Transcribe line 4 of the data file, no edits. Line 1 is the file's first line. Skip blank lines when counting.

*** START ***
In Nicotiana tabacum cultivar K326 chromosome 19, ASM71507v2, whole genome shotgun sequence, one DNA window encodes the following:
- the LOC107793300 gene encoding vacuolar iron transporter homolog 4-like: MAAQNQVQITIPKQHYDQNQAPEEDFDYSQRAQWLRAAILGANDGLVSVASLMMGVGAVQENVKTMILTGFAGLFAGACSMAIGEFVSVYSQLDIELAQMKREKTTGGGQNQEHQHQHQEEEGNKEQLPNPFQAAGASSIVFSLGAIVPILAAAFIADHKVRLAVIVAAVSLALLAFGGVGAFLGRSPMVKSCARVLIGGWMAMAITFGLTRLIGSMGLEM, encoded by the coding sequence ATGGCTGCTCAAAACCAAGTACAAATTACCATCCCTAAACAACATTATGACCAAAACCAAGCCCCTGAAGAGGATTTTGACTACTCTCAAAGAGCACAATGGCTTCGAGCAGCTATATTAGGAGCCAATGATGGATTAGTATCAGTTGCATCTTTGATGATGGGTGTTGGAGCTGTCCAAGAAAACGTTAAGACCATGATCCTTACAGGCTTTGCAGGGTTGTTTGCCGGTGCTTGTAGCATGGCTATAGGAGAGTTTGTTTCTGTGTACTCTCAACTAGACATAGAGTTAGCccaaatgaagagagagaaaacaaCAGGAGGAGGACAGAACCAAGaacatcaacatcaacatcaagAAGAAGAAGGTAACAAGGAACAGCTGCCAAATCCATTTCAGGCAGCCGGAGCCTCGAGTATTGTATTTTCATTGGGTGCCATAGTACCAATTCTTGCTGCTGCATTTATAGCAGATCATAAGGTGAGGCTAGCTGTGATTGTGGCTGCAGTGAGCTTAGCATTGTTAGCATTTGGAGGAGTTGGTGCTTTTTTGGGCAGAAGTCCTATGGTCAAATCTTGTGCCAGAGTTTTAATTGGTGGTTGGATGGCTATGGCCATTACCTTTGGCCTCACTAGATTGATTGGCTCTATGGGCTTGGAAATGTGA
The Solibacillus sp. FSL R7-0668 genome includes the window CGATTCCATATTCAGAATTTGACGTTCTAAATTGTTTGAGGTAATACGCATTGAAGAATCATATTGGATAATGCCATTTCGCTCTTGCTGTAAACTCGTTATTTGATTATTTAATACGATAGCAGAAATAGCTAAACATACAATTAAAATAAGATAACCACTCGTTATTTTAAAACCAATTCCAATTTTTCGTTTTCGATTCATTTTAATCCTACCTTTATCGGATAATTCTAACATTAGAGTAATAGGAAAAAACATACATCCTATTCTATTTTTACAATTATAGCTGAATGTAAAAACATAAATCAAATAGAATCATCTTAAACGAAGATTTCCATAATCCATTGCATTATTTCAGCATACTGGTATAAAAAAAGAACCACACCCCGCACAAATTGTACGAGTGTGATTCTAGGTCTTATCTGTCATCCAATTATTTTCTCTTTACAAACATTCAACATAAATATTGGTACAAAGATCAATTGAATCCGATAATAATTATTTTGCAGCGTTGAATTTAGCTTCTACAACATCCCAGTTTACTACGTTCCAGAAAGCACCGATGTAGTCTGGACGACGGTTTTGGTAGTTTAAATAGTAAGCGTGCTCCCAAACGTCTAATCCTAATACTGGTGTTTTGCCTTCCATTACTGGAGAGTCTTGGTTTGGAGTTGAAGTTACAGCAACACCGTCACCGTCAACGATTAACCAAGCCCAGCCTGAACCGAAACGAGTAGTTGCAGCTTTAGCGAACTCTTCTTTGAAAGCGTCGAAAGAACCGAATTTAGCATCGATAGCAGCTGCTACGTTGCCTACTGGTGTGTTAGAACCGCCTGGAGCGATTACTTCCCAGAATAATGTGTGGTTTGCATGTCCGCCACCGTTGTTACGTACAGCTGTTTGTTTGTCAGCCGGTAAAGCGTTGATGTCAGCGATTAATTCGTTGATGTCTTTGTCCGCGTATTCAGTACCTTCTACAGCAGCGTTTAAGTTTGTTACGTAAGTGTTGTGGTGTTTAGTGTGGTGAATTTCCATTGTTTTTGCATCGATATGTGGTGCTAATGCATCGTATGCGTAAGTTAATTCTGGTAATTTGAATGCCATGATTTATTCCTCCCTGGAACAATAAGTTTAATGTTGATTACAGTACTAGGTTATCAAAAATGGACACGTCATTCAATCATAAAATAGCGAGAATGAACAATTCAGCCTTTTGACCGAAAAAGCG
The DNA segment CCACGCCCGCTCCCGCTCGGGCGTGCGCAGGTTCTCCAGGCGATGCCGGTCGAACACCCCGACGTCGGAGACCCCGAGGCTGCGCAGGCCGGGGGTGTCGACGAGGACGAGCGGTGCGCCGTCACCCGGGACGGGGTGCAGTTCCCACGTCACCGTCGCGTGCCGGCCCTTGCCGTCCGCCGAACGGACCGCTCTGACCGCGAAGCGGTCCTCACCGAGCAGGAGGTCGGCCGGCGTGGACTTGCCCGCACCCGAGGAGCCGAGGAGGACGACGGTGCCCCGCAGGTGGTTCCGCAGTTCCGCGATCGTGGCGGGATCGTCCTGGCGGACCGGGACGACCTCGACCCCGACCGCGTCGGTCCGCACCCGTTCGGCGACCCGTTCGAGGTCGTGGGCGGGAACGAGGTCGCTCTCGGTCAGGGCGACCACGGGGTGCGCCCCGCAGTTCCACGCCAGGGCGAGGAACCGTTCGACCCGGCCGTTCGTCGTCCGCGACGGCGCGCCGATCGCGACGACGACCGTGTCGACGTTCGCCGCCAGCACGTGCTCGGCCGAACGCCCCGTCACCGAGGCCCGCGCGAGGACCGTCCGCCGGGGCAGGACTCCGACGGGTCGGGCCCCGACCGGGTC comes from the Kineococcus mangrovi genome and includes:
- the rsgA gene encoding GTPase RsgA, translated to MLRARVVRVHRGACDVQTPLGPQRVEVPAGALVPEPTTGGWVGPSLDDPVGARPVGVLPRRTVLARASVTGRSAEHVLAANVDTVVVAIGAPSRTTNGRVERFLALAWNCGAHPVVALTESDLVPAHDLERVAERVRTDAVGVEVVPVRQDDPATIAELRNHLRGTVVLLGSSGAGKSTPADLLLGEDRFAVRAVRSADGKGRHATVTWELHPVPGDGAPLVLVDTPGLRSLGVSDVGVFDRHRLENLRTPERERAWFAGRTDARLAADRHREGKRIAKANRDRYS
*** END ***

The DNA segment CCACGCCCGCTCCCGCTCGGGCGTGCGCAGGTTCTCCAGGCGATGCCGGTCGAACACCCCGACGTCGGAGACCCCGAGGCTGCGCAGGCCGGGGGTGTCGACGAGGACGAGCGGTGCGCCGTCACCCGGGACGGGGTGCAGTTCCCACGTCACCGTCGCGTGCCGGCCCTTGCCGTCCGCCGAACGGACCGCTCTGACCGCGAAGCGGTCCTCACCGAGCAGGAGGTCGGCCGGCGTGGACTTGCCCGCACCCGAGGAGCCGAGGAGGACGACGGTGCCCCGCAGGTGGTTCCGCAGTTCCGCGATCGTGGCGGGATCGTCCTGGCGGACCGGGACGACCTCGACCCCGACCGCGTCGGTCCGCACCCGTTCGGCGACCCGTTCGAGGTCGTGGGCGGGAACGAGGTCGCTCTCGGTCAGGGCGACCACGGGGTGCGCCCCGCAGTTCCACGCCAGGGCGAGGAACCGTTCGACCCGGCCGTTCGTCGTCCGCGACGGCGCGCCGATCGCGACGACGACCGTGTCGACGTTCGCCGCCAGCACGTGCTCGGCCGAACGCCCCGTCACCGAGGCCCGCGCGAGGACCGTCCGCCGGGGCAGGACTCCGACGGGTCGGGCCCCGACCGGGTC comes from the Kineococcus mangrovi genome and includes: